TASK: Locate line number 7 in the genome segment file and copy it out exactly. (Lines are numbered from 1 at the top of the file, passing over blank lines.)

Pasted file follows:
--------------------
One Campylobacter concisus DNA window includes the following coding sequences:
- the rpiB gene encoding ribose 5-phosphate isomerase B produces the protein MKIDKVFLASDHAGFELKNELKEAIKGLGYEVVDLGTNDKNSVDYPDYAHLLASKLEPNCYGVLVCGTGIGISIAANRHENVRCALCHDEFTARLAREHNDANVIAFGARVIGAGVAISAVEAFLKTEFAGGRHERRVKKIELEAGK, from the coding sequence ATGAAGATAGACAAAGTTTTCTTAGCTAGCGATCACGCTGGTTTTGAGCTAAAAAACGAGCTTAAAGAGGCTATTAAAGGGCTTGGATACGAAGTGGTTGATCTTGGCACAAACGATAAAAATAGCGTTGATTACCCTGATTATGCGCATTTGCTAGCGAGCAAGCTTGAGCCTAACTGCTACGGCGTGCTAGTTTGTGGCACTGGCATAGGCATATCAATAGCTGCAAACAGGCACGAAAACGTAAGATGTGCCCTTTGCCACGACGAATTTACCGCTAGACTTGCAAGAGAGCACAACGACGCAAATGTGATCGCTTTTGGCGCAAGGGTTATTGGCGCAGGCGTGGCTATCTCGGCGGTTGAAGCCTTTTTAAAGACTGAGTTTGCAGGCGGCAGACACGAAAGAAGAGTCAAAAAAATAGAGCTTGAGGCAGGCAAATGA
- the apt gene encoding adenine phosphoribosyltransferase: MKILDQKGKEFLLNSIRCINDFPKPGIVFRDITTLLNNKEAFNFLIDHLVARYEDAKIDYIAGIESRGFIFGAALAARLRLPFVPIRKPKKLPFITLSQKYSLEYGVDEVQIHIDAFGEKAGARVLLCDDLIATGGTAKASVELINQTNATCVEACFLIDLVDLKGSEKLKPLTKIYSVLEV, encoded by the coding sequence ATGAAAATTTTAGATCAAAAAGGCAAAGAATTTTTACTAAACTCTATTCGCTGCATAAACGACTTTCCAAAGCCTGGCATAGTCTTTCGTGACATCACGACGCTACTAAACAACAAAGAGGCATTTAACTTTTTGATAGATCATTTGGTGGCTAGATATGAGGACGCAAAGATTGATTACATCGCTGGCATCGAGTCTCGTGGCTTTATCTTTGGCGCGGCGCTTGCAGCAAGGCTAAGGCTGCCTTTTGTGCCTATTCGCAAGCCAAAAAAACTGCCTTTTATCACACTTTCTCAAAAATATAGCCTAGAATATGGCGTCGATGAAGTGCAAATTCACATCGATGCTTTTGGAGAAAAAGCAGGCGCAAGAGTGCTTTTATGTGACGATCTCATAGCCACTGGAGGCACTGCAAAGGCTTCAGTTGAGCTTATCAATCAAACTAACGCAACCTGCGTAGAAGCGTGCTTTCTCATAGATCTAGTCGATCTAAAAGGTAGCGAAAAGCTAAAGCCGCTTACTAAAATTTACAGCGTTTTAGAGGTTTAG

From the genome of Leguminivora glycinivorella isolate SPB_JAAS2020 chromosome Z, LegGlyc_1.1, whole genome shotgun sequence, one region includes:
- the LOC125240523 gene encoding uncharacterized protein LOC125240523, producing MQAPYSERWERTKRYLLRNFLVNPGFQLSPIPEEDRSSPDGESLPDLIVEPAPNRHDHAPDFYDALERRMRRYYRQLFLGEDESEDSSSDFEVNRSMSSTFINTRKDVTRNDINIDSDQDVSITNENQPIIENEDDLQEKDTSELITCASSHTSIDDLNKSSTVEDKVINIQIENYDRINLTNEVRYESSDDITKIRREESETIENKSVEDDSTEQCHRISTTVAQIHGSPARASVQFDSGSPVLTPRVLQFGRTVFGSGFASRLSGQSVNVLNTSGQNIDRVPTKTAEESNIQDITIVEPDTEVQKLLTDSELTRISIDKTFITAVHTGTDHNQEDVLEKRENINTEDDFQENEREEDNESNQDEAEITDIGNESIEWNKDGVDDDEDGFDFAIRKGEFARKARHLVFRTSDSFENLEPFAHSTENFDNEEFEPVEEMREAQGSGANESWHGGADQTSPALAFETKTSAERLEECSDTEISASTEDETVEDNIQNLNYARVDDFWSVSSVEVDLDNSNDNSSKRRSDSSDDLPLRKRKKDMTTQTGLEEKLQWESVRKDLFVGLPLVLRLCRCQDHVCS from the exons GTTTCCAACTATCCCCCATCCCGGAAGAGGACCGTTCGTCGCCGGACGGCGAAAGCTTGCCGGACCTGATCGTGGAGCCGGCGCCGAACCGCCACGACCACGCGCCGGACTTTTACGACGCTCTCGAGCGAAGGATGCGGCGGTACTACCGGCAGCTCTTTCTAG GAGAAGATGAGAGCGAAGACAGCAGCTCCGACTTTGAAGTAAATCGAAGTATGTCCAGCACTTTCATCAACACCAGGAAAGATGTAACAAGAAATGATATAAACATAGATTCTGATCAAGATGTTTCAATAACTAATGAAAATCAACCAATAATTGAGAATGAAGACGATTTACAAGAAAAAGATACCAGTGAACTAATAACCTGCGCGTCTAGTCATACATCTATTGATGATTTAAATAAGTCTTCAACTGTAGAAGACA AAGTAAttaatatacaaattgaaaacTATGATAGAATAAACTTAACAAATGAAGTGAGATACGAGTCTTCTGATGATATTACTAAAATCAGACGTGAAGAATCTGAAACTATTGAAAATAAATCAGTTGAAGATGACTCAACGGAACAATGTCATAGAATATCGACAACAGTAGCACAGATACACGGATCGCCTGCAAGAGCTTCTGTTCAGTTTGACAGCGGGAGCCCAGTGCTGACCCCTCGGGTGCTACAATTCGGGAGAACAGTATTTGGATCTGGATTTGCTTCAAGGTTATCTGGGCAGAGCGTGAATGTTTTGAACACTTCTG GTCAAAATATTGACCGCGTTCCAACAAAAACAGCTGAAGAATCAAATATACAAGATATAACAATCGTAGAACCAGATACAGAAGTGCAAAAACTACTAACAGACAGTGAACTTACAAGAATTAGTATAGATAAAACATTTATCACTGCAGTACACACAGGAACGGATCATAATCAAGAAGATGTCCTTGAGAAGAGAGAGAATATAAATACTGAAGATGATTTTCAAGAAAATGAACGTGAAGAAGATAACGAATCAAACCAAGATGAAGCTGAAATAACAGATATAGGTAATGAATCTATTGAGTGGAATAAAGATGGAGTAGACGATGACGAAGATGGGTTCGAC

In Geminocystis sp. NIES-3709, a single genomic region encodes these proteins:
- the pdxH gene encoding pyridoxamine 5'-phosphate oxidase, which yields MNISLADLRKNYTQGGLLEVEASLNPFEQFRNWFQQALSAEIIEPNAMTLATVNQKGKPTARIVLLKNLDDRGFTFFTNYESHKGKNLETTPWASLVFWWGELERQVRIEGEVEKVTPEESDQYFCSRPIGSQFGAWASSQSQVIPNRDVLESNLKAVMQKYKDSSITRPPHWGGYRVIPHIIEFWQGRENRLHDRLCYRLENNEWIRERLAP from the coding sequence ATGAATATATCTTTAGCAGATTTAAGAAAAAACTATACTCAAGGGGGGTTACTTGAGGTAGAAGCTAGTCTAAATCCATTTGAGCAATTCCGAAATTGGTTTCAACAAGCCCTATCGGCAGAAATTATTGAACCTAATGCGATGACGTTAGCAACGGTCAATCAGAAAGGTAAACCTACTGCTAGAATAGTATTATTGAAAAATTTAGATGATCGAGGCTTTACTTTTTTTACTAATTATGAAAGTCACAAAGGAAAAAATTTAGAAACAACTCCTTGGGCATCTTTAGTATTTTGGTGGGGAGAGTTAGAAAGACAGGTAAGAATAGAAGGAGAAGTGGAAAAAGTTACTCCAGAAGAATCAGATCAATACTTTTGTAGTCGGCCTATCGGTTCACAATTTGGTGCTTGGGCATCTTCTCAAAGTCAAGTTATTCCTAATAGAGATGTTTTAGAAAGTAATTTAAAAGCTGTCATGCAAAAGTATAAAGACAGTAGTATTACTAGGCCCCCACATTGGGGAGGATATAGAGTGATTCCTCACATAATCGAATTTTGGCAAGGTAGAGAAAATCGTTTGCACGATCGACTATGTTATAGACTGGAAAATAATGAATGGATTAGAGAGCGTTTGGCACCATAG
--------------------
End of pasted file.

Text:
- the pdxH gene encoding pyridoxamine 5'-phosphate oxidase, which yields MNISLADLRKNYTQGGLLEVEASLNPFEQFRNWFQQALSAEIIEPNAMTLATVNQKGKPTARIVLLKNLDDRGFTFFTNYESHKGKNLETTPWASLVFWWGELERQVRIEGEVEKVTPEESDQYFCSRPIGSQFGAWASSQSQVIPNRDVLESNLKAVMQKYKDSSITRPPHWGGYRVIPHIIEFWQGRENRLHDRLCYRLENNEWIRERLAP from the coding sequence ATGAATATATCTTTAGCAGATTTAAGAAAAAACTATACTCAAGGGGGGTTACTTGAGGTAGAAGCTAGTCTAAATCCATTTGAGCAATTCCGAAATTGGTTTCAACAAGCCCTATCGGCAGAAATTATTGAACCTAATGCGATGACGTTAGCAACGGTCAATCAGAAAGGTAAACCTACTGCTAGAATAGTATTATTGAAAAATTTAGATGATCGAGGCTTTACTTTTTTTACTAATTATGAAAGTCACAAAGGAAAAAATTTAGAAACAACTCCTTGGGCATCTTTAGTATTTTGGTGGGGAGAGTTAGAAAGACAGGTAAGAATAGAAGGAGAAGTGGAAAAAGTTACTCCAGAAGAATCAGATCAATACTTTTGTAGTCGGCCTATCGGTTCACAATTTGGTGCTTGGGCATCTTCTCAAAGTCAAGTTATTCCTAATAGAGATGTTTTAGAAAGTAATTTAAAAGCTGTCATGCAAAAGTATAAAGACAGTAGTATTACTAGGCCCCCACATTGGGGAGGATATAGAGTGATTCCTCACATAATCGAATTTTGGCAAGGTAGAGAAAATCGTTTGCACGATCGACTATGTTATAGACTGGAAAATAATGAATGGATTAGAGAGCGTTTGGCACCATAG